In this latest issue of Imagine Publishing’s popular Linux User & Developer you’ll find my two-page review of NextThingCo’s clever CHIP single-board computer and PocketCHIP hand-held computer, combined into a single piece thanks to their similarity.
The CHIP was launched to crowdfunding enthusiasts as the world’s first $9 single-board computer capable of running a fully-functional GNU/Linux desktop user interface, long before the Raspberry Pi Zero hit the market. It was met with considerable scepticism, but launch it did – and, earlier this year, became available to buy outside crowdfunding for the first time.
NextThingCo also launched the PocketCHIP, a demonstration of just what you can do with the matchbox-sized CHIP. An entirely open hardware design – meaning you can take the PocketCHIP and tweak it to your needs before building your own – the PocketCHIP acts as a carrier to a CHIP board running a custom operating system and adds a built-in touch screen, keyboard based on cheap but awkward bubble technology, and an audio output.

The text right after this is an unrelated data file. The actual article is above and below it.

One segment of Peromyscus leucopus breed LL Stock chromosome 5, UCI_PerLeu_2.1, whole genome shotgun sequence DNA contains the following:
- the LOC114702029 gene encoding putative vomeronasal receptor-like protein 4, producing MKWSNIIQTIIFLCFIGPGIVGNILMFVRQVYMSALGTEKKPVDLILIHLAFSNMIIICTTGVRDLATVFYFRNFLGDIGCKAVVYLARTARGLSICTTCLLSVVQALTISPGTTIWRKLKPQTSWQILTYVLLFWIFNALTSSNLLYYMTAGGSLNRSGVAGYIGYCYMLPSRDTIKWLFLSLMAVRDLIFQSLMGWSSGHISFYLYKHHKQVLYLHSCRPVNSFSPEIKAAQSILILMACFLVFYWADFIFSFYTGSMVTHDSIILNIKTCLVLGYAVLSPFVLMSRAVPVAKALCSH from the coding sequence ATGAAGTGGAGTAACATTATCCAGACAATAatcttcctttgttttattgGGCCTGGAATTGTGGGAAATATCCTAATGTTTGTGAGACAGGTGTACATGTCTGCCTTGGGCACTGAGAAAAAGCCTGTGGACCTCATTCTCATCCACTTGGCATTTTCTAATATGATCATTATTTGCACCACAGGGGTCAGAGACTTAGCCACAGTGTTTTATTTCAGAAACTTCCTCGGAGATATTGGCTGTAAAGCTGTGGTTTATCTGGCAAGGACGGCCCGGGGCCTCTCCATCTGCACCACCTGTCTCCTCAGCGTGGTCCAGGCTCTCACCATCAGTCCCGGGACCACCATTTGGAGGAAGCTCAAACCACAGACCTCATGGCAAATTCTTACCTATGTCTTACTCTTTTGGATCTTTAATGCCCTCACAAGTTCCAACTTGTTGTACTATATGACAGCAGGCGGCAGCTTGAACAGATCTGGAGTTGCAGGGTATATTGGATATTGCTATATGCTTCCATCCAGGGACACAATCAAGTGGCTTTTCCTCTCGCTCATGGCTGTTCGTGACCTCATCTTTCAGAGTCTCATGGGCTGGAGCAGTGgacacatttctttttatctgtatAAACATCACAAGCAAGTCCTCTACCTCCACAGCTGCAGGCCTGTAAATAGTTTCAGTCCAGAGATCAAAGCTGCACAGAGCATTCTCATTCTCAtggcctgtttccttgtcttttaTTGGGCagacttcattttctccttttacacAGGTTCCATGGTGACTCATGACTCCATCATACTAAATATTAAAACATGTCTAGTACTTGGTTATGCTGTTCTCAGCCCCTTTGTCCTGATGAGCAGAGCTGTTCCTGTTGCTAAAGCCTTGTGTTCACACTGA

The software is limited, to be sure – there are only six overall applications available, and while you can install your own you won’t find them appearing in the PocketCHIP’s menu system nor are they likely to play well with the extremely low resolution screen – but I can’t deny having had a seriously fun time playing with the device and its 90s aesthetic.
For the full review, including benchmarks against the rival Raspberry Pi Zero, you’ll want to head to your local newsagent, supermarket, or pick up an electronic copy via Zinio or a similar distribution service.